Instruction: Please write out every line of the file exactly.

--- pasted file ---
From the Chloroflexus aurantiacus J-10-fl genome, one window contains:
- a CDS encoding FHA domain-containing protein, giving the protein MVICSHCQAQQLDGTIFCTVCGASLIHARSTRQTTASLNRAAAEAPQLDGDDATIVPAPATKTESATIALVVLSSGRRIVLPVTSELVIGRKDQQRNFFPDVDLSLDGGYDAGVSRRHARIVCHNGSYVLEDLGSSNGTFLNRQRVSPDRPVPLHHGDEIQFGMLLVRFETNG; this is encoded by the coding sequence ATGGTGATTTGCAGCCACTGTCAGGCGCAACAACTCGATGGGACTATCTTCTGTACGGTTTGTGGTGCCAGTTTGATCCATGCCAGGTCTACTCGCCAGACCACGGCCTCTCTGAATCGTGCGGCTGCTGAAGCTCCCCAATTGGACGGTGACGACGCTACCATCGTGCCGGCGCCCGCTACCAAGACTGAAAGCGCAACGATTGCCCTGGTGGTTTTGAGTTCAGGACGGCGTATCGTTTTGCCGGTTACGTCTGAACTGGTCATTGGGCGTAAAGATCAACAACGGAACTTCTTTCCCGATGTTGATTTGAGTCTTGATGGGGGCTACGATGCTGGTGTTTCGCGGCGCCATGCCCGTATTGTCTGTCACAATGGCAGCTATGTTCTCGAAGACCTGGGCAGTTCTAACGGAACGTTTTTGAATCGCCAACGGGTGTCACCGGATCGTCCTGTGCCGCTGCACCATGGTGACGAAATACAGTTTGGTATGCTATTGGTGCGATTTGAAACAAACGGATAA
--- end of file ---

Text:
From the Chloroflexus aurantiacus J-10-fl genome, one window contains:
- a CDS encoding FHA domain-containing protein, giving the protein MVICSHCQAQQLDGTIFCTVCGASLIHARSTRQTTASLNRAAAEAPQLDGDDATIVPAPATKTESATIALVVLSSGRRIVLPVTSELVIGRKDQQRNFFPDVDLSLDGGYDAGVSRRHARIVCHNGSYVLEDLGSSNGTFLNRQRVSPDRPVPLHHGDEIQFGMLLVRFETNG; this is encoded by the coding sequence ATGGTGATTTGCAGCCACTGTCAGGCGCAACAACTCGATGGGACTATCTTCTGTACGGTTTGTGGTGCCAGTTTGATCCATGCCAGGTCTACTCGCCAGACCACGGCCTCTCTGAATCGTGCGGCTGCTGAAGCTCCCCAATTGGACGGTGACGACGCTACCATCGTGCCGGCGCCCGCTACCAAGACTGAAAGCGCAACGATTGCCCTGGTGGTTTTGAGTTCAGGACGGCGTATCGTTTTGCCGGTTACGTCTGAACTGGTCATTGGGCGTAAAGATCAACAACGGAACTTCTTTCCCGATGTTGATTTGAGTCTTGATGGGGGCTACGATGCTGGTGTTTCGCGGCGCCATGCCCGTATTGTCTGTCACAATGGCAGCTATGTTCTCGAAGACCTGGGCAGTTCTAACGGAACGTTTTTGAATCGCCAACGGGTGTCACCGGATCGTCCTGTGCCGCTGCACCATGGTGACGAAATACAGTTTGGTATGCTATTGGTGCGATTTGAAACAAACGGATAA